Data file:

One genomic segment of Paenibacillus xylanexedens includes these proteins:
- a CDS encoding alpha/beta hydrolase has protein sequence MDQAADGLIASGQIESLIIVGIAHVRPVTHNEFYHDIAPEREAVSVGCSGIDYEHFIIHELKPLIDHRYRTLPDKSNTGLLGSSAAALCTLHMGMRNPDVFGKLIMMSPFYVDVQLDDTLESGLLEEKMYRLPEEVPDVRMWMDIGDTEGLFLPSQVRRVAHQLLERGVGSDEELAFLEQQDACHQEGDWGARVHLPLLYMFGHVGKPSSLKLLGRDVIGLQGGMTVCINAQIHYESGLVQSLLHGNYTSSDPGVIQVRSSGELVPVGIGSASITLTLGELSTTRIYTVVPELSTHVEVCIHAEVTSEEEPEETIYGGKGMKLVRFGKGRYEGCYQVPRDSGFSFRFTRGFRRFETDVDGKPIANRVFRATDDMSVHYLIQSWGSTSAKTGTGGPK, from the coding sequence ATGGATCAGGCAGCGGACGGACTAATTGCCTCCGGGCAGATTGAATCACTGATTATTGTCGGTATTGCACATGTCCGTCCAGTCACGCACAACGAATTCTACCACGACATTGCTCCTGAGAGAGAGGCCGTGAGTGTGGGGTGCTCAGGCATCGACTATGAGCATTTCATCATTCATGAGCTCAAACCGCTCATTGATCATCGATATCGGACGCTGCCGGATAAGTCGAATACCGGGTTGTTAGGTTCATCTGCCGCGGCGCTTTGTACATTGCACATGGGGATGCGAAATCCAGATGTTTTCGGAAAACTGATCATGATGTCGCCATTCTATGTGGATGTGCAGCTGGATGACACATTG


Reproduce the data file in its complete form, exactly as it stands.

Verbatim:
One genomic segment of Paenibacillus xylanexedens includes these proteins:
- a CDS encoding alpha/beta hydrolase has protein sequence MDQAADGLIASGQIESLIIVGIAHVRPVTHNEFYHDIAPEREAVSVGCSGIDYEHFIIHELKPLIDHRYRTLPDKSNTGLLGSSAAALCTLHMGMRNPDVFGKLIMMSPFYVDVQLDDTLESGLLEEKMYRLPEEVPDVRMWMDIGDTEGLFLPSQVRRVAHQLLERGVGSDEELAFLEQQDACHQEGDWGARVHLPLLYMFGHVGKPSSLKLLGRDVIGLQGGMTVCINAQIHYESGLVQSLLHGNYTSSDPGVIQVRSSGELVPVGIGSASITLTLGELSTTRIYTVVPELSTHVEVCIHAEVTSEEEPEETIYGGKGMKLVRFGKGRYEGCYQVPRDSGFSFRFTRGFRRFETDVDGKPIANRVFRATDDMSVHYLIQSWGSTSAKTGTGGPK, from the coding sequence ATGGATCAGGCAGCGGACGGACTAATTGCCTCCGGGCAGATTGAATCACTGATTATTGTCGGTATTGCACATGTCCGTCCAGTCACGCACAACGAATTCTACCACGACATTGCTCCTGAGAGAGAGGCCGTGAGTGTGGGGTGCTCAGGCATCGACTATGAGCATTTCATCATTCATGAGCTCAAACCGCTCATTGATCATCGATATCGGACGCTGCCGGATAAGTCGAATACCGGGTTGTTAGGTTCATCTGCCGCGGCGCTTTGTACATTGCACATGGGGATGCGAAATCCAGATGTTTTCGGAAAACTGATCATGATGTCGCCATTCTATGTGGATGTGCAGCTGGATGACACATTG